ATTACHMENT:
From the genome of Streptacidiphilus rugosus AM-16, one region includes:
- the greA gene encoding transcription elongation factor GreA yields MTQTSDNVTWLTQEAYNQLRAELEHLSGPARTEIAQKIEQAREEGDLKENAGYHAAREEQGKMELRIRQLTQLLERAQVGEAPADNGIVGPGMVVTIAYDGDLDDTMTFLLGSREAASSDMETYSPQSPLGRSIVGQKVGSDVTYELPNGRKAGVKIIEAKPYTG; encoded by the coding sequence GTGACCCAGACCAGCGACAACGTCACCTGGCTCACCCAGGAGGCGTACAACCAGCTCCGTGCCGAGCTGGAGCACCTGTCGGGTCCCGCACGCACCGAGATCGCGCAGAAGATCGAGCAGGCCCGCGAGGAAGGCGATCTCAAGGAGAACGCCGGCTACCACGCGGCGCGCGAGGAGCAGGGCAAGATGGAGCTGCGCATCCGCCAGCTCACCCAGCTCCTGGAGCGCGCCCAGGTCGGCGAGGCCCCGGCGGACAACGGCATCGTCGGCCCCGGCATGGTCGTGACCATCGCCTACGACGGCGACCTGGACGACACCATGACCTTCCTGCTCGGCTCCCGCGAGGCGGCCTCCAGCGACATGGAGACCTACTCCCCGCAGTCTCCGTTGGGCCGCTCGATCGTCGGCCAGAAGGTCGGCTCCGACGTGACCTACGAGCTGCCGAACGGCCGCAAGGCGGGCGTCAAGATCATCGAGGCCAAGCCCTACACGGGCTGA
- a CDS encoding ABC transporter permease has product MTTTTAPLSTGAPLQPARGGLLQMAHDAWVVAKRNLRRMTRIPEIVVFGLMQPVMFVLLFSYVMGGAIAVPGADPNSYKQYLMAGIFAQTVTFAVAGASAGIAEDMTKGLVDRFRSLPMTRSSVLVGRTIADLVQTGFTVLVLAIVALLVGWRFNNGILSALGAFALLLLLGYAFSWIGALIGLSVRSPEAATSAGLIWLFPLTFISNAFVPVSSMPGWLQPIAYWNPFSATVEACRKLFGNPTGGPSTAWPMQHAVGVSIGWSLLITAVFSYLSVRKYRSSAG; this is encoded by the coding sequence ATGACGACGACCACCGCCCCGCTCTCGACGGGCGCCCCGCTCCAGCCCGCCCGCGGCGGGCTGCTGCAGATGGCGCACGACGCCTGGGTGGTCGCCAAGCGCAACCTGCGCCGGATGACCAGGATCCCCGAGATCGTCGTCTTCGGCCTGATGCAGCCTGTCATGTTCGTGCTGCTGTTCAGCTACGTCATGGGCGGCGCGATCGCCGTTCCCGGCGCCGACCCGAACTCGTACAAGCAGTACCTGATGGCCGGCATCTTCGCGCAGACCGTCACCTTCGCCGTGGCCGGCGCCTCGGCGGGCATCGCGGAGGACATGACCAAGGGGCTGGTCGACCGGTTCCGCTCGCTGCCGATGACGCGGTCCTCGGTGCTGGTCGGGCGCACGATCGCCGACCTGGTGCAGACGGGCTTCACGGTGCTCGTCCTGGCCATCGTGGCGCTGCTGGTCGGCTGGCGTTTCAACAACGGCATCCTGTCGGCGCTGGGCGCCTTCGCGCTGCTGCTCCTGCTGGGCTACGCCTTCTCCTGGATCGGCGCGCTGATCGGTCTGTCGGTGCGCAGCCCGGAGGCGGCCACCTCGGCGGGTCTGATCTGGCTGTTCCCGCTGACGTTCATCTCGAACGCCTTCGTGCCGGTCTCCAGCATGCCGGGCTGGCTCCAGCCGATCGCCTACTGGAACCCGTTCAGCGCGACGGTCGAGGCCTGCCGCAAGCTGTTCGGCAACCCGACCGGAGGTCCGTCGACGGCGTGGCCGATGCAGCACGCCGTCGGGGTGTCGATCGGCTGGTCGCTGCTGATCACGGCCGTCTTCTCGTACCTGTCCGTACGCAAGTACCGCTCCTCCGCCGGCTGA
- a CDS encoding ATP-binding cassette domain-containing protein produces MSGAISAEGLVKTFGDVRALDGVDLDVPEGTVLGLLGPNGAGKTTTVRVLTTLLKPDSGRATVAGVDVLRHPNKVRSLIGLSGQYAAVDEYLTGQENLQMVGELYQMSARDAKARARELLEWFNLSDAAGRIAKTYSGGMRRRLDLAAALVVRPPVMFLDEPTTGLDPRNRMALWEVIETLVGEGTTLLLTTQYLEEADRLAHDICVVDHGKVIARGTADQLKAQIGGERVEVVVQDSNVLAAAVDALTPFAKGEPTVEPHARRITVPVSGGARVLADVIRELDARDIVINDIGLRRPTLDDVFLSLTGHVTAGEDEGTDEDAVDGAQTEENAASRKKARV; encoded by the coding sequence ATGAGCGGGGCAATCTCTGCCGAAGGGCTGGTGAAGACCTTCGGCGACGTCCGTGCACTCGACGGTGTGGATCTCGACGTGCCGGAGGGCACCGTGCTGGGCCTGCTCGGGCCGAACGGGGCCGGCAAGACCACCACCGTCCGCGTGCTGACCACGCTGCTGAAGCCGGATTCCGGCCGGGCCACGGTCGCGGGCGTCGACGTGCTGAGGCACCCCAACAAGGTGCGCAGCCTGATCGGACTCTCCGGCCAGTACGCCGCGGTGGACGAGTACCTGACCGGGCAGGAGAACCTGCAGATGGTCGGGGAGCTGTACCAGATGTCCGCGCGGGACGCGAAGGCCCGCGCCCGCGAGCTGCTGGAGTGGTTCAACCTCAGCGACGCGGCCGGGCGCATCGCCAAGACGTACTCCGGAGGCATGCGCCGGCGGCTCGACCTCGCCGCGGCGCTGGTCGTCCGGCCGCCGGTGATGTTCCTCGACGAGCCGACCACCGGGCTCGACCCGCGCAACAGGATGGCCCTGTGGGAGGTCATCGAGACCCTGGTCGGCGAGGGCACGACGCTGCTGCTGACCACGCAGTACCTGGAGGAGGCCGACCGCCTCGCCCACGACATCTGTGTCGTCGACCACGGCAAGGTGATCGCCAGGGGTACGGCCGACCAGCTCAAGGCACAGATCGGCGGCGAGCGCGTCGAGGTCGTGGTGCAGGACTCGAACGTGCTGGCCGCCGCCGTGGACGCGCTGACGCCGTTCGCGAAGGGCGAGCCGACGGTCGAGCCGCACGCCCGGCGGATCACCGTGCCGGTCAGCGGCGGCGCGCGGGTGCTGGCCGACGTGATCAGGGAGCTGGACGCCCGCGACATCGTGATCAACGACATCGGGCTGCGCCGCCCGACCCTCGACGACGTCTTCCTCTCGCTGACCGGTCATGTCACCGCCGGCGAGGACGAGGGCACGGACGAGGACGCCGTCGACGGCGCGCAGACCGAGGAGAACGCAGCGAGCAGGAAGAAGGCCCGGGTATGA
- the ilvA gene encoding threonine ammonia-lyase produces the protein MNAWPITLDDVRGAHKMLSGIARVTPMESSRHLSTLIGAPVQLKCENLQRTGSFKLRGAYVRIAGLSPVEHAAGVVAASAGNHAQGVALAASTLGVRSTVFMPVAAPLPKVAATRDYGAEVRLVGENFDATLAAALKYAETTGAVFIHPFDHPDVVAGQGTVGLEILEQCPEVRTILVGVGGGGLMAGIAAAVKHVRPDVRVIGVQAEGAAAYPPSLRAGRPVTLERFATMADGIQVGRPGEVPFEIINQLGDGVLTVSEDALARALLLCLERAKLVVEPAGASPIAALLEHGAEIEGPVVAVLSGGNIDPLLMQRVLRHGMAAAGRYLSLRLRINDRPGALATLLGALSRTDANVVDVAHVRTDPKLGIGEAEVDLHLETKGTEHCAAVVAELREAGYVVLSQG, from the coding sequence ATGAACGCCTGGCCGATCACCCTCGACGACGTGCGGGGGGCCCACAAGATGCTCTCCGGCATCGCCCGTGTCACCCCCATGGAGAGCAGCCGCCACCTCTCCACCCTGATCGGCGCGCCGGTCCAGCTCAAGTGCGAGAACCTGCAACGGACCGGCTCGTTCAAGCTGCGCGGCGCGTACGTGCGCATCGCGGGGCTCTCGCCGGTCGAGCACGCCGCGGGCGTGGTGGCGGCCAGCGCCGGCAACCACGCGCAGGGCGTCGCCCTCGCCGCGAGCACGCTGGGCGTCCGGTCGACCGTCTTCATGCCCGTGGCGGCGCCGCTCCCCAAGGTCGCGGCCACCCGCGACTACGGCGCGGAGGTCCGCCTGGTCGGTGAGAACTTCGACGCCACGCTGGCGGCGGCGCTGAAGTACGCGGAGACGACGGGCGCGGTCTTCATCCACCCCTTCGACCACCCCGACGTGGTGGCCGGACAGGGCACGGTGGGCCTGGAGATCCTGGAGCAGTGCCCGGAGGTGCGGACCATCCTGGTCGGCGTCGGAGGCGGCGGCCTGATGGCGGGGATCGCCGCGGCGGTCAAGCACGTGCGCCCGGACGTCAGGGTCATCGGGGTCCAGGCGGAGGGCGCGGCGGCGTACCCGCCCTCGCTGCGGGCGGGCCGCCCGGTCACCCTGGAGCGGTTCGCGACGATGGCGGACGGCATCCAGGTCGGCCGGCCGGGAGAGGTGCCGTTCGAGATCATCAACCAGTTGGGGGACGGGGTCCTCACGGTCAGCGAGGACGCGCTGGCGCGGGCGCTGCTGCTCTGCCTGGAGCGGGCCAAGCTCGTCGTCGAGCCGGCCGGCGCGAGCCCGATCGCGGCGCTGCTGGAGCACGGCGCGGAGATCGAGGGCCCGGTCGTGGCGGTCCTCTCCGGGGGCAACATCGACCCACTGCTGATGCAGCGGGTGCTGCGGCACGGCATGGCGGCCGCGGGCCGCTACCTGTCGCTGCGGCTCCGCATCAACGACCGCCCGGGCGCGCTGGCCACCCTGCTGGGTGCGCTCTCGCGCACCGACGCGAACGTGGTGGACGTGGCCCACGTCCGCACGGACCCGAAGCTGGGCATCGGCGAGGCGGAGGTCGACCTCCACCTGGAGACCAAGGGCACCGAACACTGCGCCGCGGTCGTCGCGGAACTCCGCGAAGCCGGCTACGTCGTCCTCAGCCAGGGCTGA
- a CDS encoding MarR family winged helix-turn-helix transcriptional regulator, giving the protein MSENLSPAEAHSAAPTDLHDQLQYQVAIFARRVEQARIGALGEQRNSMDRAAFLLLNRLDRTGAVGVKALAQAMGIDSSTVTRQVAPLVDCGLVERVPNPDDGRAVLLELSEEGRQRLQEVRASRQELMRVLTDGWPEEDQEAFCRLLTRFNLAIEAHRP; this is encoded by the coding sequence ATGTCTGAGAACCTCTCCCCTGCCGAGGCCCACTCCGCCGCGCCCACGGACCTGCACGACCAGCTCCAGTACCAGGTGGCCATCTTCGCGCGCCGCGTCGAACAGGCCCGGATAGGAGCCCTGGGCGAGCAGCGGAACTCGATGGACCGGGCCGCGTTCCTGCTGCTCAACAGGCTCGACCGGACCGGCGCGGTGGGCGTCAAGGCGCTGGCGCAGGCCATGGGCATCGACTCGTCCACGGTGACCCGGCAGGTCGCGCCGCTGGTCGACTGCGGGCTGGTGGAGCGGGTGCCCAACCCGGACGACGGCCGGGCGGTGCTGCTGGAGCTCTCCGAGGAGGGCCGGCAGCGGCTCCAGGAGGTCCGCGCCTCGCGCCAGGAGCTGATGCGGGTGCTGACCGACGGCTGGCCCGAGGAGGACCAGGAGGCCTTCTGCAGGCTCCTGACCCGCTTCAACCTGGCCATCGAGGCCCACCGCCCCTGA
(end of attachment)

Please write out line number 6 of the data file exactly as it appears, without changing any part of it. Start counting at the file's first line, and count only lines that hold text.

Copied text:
- a CDS encoding MarR family winged helix-turn-helix transcriptional regulator, giving the protein MSENLSPAEAHSAAPTDLHDQLQYQVAIFARRVEQARIGALGEQRNSMDRAAFLLLNRLDRTGAVGVKALAQAMGIDSSTVTRQVAPLVDCGLVERVPNPDDGRAVLLELSEEGRQRLQEVRASRQELMRVLTDGWPEEDQEAFCRLLTRFNLAIEAHRP; this is encoded by the coding sequence ATGTCTGAGAACCTCTCCCCTGCCGAGGCCCACTCCGCCGCGCCCACGGACCTGCACGACCAGCTCCAGTACCAGGTGGCCATCTTCGCGCGCCGCGTCGAACAGGCCCGGATAGGAGCCCTGGGCGAGCAGCGGAACTCGATGGACCGGGCCGCGTTCCTGCTGCTCAACAGGCTCGACCGGACCGGCGCGGTGGGCGTCAAGGCGCTGGCGCAGGCCATGGGCATCGACTCGTCCACGGTGACCCGGCAGGTCGCGCCGCTGGTCGACTGCGGGCTGGTGGAGCGGGTGCCCAACCCGGACGACGGCCGGGCGGTGCTGCTGGAGCTCTCCGAGGAGGGCCGGCAGCGGCTCCAGGAGGTCCGCGCCTCGCGCCAGGAGCTGATGCGGGTGCTGACCGACGGCTGGCCCGAGGAGGACCAGGAGGCCTTCTGCAGGCTCCTGACCCGCTTCAACCTGGCCATCGAGGCCCACCGCCCCTGA